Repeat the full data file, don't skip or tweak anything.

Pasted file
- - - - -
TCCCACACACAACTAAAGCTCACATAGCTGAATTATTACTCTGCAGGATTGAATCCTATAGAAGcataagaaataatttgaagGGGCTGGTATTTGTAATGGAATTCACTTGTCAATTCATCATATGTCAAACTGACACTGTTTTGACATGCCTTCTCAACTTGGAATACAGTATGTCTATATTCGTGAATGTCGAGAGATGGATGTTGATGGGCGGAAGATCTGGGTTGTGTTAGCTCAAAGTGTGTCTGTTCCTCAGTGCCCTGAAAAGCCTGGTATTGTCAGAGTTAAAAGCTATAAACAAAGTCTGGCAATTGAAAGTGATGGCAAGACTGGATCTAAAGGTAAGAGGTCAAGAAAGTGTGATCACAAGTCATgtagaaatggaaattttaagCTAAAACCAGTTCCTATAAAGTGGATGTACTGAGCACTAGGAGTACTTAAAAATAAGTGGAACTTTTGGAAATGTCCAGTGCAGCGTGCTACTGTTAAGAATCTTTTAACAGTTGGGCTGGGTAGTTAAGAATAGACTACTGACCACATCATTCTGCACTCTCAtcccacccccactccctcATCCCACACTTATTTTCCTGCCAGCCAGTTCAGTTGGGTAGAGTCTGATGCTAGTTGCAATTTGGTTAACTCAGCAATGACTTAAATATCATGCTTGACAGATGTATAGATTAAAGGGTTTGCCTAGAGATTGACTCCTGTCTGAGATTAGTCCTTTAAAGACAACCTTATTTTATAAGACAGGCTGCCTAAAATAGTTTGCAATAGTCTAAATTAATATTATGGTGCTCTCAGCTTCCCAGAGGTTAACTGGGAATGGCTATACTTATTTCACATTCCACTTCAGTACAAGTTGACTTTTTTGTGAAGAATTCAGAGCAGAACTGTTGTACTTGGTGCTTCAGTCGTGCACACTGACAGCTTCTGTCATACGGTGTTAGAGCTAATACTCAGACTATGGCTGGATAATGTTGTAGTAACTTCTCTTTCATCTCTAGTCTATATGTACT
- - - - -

TCCCACACACAACTAAAGCTCACATAGCTGAATTATTACTCTGCAGGATTGAATCCTATAGAAGcataagaaataatttgaagGGGCTGGTATTTGTAATGGAATTCACTTGTCAATTCATCATATGTCAAACTGACACTGTTTTGACATGCCTTCTCAACTTGGAATACAGTATGTCTATATTCGTGAATGTCGAGAGATGGATGTTGATGGGCGGAAGATCTGGGTTGTGTTAGCTCAAAGTGTGTCTGTTCCTCAGTGCCCTGAAAAGCCTGGTATTGTCAGAGTTAAAAGCTATAAACAAAGTCTGGCAATTGAAAGTGATGGCAAGACTGGATCTAAAGGTAAGAGGTCAAGAAAGTGTGATCACAAGTCATgtagaaatggaaattttaagCTAAAACCAGTTCCTATAAAGTGGATGTACTGAGCACTAGGAGTACTTAAAAATAAGTGGAACTTTTGGAAATGTCCAGTGCAGCGTGCTACTGTTAAGAATCTTTTAACAGTTGGGCTGGGTAGTTAAGAATAGACTACTGACCACATCATTCTGCACTCTCAtcccacccccactccctcATCCCACACTTATTTTCCTGCCAGCCAGTTCAGTTGGGTAGAGTCTGATGCTAGTTGCAATTTGGTTAACTCAGCAATGACTTAAATATCATGCTTGACAGATGTATAGATTAAAGGGTTTGCCTAGAGATTGACTCCTGTCTGAGATTAGTCCTTTAAAGACAACCTTATTTTATAAGACAGGCTGCCTAAAATAGTTTGCAATAGTCTAAATTAATATTATGGTGCTCTCAGCTTCCCAGAGGTTAACTGGGAATGGCTATACTTATTTCACATTCCACTTCAGTACAAGTTGACTTTTTTGTGAAGAATTCAGAGCAGAACTGTTGTACTTGGTGCTTCAGTCGTGCACACTGACAGCTTCTGTCATACGGTGTTAGAGCTAATACTCAGACTATGGCTGGATAATGTTGTAGTAACTTCTCTTTCATCTCTAGTCTATATGTACT